Monday, October 5, 2015

Woman Astronomer of the Month: Joan Schmelz

As a new series to the Women in Astronomy blog, each month we will highlight one female astronomer for her work in the field and outstanding service to the community.  This month we are featuring past Chair Joan Schmelz, whose excellent work as Chair of the Committee on the Status of Women in Astronomy has been a vital part of the success of both the CSWA and the Women in Astronomy blog.

figure 1: Joan Schmelz

Joan Schmelz currently serves as the deputy director of the Arecibo Observatory in Puerto Rico. She is a solar physicist who received her Ph.D. in Astronomy and Astrophysics from Penn State University in 1987. She then joined the operations team for the Solar Maximum Mission Satellite at NASA's Goddard Space Flight Center. She is a professor at University of Memphis and a regular visitor to the Harvard-Smithsonian Center for Astrophysics. Her research investigates coronal heating and coronal loops as well as the properties and dynamics of the solar atmosphere. She is a former program officer for the National Science Foundation's Division of Astronomical Sciences. Schmelz is also the former chair of the American Astronomical Society's Committee on the Status of Women in Astronomy. In addition to writing science papers for the Astrophysical Journal, she also writes regular posts for the Women in Astronomy blogspot on topics such as unconscious bias, stereotype threat, and the gender gap.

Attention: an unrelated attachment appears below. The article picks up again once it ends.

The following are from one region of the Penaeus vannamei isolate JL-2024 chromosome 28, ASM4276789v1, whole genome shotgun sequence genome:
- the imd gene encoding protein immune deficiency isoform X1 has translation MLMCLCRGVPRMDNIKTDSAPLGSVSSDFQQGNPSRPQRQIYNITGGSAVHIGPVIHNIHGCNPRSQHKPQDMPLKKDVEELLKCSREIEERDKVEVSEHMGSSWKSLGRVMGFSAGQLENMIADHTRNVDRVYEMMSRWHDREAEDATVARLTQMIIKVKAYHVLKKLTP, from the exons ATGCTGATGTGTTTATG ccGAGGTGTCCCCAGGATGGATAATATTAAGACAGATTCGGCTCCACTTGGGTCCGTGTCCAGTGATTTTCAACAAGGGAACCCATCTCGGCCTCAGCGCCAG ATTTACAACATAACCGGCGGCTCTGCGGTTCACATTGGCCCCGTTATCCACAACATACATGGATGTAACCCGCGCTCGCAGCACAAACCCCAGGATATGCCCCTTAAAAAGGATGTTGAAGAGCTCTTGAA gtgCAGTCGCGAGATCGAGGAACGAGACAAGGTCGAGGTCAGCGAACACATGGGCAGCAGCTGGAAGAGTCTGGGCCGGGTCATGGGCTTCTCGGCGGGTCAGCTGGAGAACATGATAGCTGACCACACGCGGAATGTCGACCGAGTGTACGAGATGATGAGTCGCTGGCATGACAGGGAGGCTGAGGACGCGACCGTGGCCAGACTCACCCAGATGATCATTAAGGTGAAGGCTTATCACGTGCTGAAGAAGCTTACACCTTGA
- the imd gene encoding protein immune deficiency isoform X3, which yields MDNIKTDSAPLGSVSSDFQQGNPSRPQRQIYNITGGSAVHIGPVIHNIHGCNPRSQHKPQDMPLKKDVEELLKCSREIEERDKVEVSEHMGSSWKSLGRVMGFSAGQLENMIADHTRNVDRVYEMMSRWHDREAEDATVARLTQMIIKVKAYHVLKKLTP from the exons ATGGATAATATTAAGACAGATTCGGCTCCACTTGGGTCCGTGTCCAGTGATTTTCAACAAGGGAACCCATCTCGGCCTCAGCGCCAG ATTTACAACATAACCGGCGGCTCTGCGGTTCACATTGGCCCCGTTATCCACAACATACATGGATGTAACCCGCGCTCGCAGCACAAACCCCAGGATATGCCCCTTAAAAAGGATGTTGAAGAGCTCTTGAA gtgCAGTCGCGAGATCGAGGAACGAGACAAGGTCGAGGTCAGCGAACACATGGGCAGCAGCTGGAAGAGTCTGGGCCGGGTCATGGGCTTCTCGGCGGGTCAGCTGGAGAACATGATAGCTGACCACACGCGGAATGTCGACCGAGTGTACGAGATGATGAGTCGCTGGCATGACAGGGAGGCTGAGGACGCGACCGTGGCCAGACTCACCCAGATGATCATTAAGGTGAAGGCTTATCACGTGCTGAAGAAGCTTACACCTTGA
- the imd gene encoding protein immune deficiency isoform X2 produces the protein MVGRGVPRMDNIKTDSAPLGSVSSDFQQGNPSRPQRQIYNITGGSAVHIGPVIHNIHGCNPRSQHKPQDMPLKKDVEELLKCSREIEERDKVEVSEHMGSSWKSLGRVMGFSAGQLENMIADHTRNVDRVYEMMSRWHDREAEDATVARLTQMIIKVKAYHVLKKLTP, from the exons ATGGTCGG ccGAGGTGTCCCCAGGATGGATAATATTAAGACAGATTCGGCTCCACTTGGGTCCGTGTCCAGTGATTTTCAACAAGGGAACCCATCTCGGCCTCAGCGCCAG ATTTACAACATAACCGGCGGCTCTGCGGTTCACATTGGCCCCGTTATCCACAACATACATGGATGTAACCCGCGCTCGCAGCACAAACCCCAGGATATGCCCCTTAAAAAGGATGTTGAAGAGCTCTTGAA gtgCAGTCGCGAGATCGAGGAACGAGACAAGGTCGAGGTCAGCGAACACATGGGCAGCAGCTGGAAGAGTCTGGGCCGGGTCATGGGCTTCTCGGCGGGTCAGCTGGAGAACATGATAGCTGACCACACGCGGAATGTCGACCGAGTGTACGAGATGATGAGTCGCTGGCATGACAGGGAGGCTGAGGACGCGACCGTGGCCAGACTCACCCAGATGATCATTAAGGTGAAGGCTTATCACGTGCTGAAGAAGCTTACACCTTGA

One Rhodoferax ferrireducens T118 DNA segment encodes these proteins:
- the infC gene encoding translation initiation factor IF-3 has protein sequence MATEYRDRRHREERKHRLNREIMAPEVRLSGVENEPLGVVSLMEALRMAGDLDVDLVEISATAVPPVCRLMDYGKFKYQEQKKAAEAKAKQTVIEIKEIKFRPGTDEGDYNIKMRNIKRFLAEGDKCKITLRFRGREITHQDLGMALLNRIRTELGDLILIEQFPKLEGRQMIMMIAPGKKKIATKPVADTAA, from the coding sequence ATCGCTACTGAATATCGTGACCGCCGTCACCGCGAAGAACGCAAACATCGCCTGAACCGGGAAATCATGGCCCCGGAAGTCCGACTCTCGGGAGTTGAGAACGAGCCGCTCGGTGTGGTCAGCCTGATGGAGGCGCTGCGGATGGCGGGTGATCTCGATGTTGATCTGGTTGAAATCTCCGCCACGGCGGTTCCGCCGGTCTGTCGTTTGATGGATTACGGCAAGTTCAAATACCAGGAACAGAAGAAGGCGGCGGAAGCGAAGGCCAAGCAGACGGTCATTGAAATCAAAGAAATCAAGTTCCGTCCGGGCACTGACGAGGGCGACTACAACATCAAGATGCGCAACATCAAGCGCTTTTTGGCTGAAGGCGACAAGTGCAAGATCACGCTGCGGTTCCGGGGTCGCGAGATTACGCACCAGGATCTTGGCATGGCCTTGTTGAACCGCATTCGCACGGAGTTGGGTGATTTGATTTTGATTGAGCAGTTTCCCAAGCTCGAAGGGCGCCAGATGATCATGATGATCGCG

Wednesday, September 30, 2015

Diversity Matters: Calling In or Calling Out?

Melissa Harris-Perry is the host of a TV talk show and a professor of Politics and International Affairs at Wake Forest University. Her book, Sister Citizen: Shame, Stereotypes, and Black Women in America, argues that persistent harmful stereotypes profoundly shape black women's politics, contribute to policies that treat them unfairly, and make it difficult for black women to assert their rights in the political arena. Harris-Perry is my go-to source of information on issues of intersectionality. I’m a dedicated viewer and a fan of her show.

Nicholas Kristof is a journalist, op-ed columnist for The New York Times, and a winner of two Pulitzer Prizes. Along with his wife, Sheryl Wudunn, he is the author of Half the Sky: Turning Oppression into Opportunity for Women Worldwide. They write that more girls have been killed in the last fifty years, precisely because they were girls, than men were killed in all the wars of the twentieth century. Far from merely making moral appeals, the authors posit that it is impossible for countries to climb out of poverty if only a fraction of women participate in the labor force. I read Half the Sky from cover to cover, but I had to do it in small doses because it was quite depressing. I so admire Kristof and Wudunn for bringing these stories to light.

Harris-Perry often writes a letter of the week to a public figure on a matter of social injustice. They are often snarky, condescending . . . and well-deserved! Some examples are her letter to Nikki Haley about taking down the confederate flag in South Carolina; to Jeb Bush for choosing the same man who advised his brother on Iraq to be his foreign policy adviser; and to Sam Brownback on the effects of his tax policy on the poorest people in Kansas.